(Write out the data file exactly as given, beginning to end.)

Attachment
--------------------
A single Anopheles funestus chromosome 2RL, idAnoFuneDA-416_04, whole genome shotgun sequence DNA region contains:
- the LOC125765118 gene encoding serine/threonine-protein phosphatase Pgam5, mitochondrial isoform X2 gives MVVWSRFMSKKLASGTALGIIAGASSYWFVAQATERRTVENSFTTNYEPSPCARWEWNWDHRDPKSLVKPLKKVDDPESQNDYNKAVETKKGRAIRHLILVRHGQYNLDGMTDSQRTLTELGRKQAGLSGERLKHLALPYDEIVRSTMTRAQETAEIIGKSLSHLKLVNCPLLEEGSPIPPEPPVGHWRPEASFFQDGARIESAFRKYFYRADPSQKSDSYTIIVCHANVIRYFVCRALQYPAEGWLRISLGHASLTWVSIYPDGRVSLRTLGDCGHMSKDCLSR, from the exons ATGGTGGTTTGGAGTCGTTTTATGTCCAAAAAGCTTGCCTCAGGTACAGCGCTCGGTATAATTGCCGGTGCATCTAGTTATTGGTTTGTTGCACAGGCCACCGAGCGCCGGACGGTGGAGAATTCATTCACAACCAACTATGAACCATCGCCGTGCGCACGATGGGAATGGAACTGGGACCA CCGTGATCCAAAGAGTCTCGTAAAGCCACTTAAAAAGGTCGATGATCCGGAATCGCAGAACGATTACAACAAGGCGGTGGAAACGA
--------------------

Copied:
A single Anopheles funestus chromosome 2RL, idAnoFuneDA-416_04, whole genome shotgun sequence DNA region contains:
- the LOC125765118 gene encoding serine/threonine-protein phosphatase Pgam5, mitochondrial isoform X2 gives MVVWSRFMSKKLASGTALGIIAGASSYWFVAQATERRTVENSFTTNYEPSPCARWEWNWDHRDPKSLVKPLKKVDDPESQNDYNKAVETKKGRAIRHLILVRHGQYNLDGMTDSQRTLTELGRKQAGLSGERLKHLALPYDEIVRSTMTRAQETAEIIGKSLSHLKLVNCPLLEEGSPIPPEPPVGHWRPEASFFQDGARIESAFRKYFYRADPSQKSDSYTIIVCHANVIRYFVCRALQYPAEGWLRISLGHASLTWVSIYPDGRVSLRTLGDCGHMSKDCLSR, from the exons ATGGTGGTTTGGAGTCGTTTTATGTCCAAAAAGCTTGCCTCAGGTACAGCGCTCGGTATAATTGCCGGTGCATCTAGTTATTGGTTTGTTGCACAGGCCACCGAGCGCCGGACGGTGGAGAATTCATTCACAACCAACTATGAACCATCGCCGTGCGCACGATGGGAATGGAACTGGGACCA CCGTGATCCAAAGAGTCTCGTAAAGCCACTTAAAAAGGTCGATGATCCGGAATCGCAGAACGATTACAACAAGGCGGTGGAAACGA